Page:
How to... eat for health

February 15, 2009 By Alison Johnson

Fixing these common mistakes will help many people be healthier, says Dr. Phillip Snider, a family physician in Virginia Beach, Va.

Fixing these common mistakes will help many people be healthier, says Dr. Phillip Snider, a family physician in Virginia Beach, Va.:

• Not enough breakfast. One recent study showed that obese dieters who had a 600-calorie breakfast with healthy proteins and carbohydrates _ such as scrambled eggs, diced turkey, fruit and whole-wheat toast or oatmeal _ lost significantly more weight than those who ate only half as much. They also ate less at other meals and had fewer junk food cravings.

• Not enough fruit. Eat fruit at least twice a day. On average, one serving is a half-cup of chopped fruit, a baseball-sized apple or orange, half a banana or 10 grapes.

• Not enough vegetables. The goal for fruit and veggies should be a minimum of five servings a day; nine is ideal. Aim to have vegetables covering at least a third of your dinner plate.

• Too much hidden sugar. Juices, meal bars, low-fiber cereals and snack foods often are more sugary than people think. Read labels and try to limit your daily intake to 100 grams.

• Too much hidden trans fat. Any food with "partially hydrogenated oil" on its ingredient list contains these unhealthy fats. Even if the label says zero grams of trans fat, there may still be some because companies can round down if there's less than half a gram. As little as two grams a day is harmful.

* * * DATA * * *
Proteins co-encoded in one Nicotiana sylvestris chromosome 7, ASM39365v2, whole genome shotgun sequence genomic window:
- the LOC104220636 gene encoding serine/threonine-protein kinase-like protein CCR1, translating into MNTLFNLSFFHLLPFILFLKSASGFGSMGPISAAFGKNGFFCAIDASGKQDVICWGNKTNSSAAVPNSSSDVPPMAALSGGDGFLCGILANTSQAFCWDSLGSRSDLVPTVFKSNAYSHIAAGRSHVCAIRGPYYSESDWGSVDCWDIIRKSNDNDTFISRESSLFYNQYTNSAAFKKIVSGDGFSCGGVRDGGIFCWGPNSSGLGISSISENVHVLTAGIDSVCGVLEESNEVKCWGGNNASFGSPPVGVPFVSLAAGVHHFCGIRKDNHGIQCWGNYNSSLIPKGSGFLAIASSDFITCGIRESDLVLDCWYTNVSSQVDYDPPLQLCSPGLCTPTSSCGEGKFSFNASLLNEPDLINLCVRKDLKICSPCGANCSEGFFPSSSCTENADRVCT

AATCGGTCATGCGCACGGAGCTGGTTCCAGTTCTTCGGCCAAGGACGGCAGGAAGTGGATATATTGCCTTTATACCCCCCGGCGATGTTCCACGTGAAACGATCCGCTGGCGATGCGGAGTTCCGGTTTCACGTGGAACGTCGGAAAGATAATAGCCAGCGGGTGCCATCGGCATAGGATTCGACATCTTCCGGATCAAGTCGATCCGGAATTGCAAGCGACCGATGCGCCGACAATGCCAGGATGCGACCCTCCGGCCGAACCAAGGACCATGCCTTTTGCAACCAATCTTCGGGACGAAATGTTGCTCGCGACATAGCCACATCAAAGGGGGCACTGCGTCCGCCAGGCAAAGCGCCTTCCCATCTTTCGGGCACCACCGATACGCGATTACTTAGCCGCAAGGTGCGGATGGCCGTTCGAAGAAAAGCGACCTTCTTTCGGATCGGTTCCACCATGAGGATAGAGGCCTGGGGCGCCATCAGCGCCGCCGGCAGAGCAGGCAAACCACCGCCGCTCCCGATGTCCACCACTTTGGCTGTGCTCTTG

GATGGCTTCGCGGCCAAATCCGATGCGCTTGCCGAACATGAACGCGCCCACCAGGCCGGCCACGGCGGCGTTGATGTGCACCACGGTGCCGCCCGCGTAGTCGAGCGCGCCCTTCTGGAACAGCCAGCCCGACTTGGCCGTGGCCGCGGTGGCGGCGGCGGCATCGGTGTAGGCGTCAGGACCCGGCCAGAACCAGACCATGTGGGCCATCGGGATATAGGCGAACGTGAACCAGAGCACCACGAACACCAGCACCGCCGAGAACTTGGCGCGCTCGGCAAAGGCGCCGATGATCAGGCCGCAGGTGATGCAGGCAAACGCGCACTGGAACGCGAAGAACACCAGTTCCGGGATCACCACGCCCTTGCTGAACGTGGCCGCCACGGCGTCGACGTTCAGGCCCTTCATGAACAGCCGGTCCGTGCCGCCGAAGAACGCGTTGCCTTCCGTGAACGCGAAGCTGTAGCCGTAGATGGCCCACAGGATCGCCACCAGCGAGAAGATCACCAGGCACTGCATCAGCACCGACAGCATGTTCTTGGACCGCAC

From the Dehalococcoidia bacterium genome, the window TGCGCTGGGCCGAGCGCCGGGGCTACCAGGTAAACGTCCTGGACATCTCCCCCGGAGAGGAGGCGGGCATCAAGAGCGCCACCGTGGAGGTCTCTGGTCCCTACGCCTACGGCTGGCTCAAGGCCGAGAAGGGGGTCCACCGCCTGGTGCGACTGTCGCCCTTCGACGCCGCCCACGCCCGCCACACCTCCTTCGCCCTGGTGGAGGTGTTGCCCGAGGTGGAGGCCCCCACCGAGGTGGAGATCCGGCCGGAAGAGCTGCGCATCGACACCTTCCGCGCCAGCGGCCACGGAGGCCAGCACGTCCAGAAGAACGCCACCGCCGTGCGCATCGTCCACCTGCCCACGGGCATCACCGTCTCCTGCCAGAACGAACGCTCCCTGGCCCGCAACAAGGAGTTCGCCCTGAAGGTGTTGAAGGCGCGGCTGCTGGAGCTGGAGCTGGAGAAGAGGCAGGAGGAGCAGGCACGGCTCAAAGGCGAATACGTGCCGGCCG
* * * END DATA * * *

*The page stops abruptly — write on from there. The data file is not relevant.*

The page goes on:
• Hidden saturated fats. Limit full-fat dairy products, high-fat meats _ especially beef and pork _ and foods cooked with butter or cream. Go for broth-based soups, for example.

• Extreme dieting. Pick one bad eating pattern to tackle each week, not all of them at once. You're more likely to have long-term success.

___

(c) 2009, Daily Press (Newport News, Va.).
Visit dailypress.com, the World Wide Web site of the Daily Press at dailypress.com and on America Online at keyword "dailypress."
Distributed by McClatchy-Tribune Information Services.

Explore further: Research reveals how much sugar is in prepackaged foods in Canada

Related Stories

Children not eating enough fruit and veg

July 17, 2014

Less than every fourth child in Europe have enough fruit and vegetables included in their daily diet, a study by Swedish researchers at Örebro University and Karolinska Institutet shows. The findings are a part of an EU-funded ...

Children should eat less than 25 grams of added sugars daily

August 22, 2016

Children ages 2 to 18 should eat or drink less than six teaspoons of added sugars daily, according to the scientific statement recommending a specific limit on added sugars for children, published in the American Heart Association ...

Recommended for you

Baby teethers soothe, but many contain low levels of BPA

December 7, 2016

Bisphenol-A (BPA), parabens and antimicrobials are widely used in personal care products and plastics. The U.S. and other governments have banned or restricted some of these compounds' use in certain products for babies and ...

0 comments

Please sign in to add a comment. Registration is free, and takes less than a minute. Read more

Click here to reset your password.
Sign in to get notified via email when new comments are made.